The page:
2022 Delaware Motorcycle Permit Test 6

The following questions are from real DMV written motorcycle permit tests. These are some of the actual permit questions you will face in Delaware when getting your motorcycle learners.. Read More

The following questions are from real DMV written motorcycle permit tests. These are some of the actual permit questions you will face in Delaware when getting your motorcycle learners permit. Each motorcycle theory practice test question has three answer choices. Select one answer for each question and select "grade this section." You can find this button at the bottom of the drivers license quiz. For a complete list of questions and answers for Delaware please visit https://cheat-sheets.dmv-written-test.com/en/delaware/motorcycle.

Number of Tests
Number of Question
Passing Score

1. Before starting out, you should make sure the fuel valve is:

Explanation
Before setting out on a ride, you should make sure that your motorcycle's fuel supply valve is open. If the fuel valve is closed, the engine may still start with the fuel that is remaining in the lines from a previous ride, but it will stall once the lines are empty.

2. A primary cause of single-vehicle motorcycle collisions is:

Explanation
A primary cause of single-vehicle collisions is motorcyclists running too wide in a curve or turn. Taking a turn too wide can cause a motorcycle to leave the roadway or collide with an object.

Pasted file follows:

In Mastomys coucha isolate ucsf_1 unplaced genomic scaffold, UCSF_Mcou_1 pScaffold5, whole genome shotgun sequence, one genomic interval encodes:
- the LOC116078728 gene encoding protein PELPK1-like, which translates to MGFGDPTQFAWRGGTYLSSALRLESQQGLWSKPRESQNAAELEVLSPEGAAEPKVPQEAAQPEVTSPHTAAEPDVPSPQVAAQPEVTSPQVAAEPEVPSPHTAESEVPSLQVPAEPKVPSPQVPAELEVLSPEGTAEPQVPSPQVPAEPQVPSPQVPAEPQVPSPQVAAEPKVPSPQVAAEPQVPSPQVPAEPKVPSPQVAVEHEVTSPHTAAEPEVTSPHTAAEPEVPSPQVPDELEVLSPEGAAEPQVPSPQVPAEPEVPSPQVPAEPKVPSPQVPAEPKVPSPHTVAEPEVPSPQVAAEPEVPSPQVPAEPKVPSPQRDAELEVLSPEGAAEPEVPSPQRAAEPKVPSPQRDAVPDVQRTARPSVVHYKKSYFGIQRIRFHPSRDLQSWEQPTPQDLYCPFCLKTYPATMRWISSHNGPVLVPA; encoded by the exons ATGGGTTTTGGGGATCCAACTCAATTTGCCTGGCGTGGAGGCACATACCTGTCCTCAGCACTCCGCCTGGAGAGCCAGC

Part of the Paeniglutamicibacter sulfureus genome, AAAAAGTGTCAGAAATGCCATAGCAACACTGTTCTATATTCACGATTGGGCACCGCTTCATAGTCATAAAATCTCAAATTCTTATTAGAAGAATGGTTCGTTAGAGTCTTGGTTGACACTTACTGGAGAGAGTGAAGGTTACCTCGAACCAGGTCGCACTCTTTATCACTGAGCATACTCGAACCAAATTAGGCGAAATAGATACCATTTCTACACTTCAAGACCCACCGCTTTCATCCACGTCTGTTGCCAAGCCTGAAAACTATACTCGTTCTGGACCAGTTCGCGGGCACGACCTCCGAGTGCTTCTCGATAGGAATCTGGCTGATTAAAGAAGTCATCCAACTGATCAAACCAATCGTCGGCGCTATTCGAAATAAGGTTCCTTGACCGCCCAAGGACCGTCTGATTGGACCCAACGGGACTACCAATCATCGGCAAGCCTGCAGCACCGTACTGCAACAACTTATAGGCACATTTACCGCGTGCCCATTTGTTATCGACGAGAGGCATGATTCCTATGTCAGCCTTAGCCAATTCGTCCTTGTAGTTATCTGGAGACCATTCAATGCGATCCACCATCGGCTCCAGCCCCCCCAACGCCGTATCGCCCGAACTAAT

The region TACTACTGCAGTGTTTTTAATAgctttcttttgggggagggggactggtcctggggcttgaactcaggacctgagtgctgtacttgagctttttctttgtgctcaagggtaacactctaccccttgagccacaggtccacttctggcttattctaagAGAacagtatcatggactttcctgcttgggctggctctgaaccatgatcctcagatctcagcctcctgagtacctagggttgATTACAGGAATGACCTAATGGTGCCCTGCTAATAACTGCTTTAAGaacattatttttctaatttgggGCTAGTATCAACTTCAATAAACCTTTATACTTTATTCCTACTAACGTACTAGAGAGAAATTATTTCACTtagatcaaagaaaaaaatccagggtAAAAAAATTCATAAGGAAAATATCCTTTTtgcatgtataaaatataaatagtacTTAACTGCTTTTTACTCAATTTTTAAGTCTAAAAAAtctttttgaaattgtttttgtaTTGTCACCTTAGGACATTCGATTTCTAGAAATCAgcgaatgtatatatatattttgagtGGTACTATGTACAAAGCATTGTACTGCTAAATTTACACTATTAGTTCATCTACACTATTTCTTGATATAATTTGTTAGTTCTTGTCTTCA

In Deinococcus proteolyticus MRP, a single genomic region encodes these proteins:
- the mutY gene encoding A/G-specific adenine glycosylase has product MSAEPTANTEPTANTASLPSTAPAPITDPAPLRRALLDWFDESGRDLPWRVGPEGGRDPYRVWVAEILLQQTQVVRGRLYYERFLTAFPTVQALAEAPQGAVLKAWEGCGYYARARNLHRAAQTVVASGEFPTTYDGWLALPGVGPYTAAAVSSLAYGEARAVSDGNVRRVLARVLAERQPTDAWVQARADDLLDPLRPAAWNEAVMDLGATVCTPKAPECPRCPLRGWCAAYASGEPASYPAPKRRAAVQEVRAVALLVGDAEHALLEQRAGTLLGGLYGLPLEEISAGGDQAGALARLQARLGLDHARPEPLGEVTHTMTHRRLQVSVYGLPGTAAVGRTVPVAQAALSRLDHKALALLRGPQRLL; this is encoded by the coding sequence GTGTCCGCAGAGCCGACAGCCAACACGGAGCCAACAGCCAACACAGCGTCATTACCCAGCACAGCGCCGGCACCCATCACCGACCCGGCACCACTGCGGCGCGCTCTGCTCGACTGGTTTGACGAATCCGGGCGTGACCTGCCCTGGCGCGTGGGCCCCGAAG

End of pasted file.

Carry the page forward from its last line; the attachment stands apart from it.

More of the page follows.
3. If passing another vehicle:

Explanation
All passes must be completed within the posted speed limits and only in areas where passing is permitted.

4. Most motorcycle/automobile accidents occur:

Explanation
Most collisions between motorcycles and automobiles take place at intersections. The most common cause of these accidents is the automobile operator failing to properly yield the right-of-way to the motorcyclist.

5. The Motorcycle Safety Foundation recommends a SEE strategy to make safe judgments while riding. What does "SEE" stand for?

Explanation
Experienced riders use a SEE strategy while riding to make safe judgements. "SEE" stands for Search, Evaluate, and Execute.

6. As a rider, you can lessen your chances of being involved in an accident by:

Explanation
To reduce the risk of a collision, be sure to make yourself visible, clearly communicate your intentions, maintain an adequate space cushion, search your path of travel, and identify and separate hazards. Always be prepared to react to any hazard that could arise.
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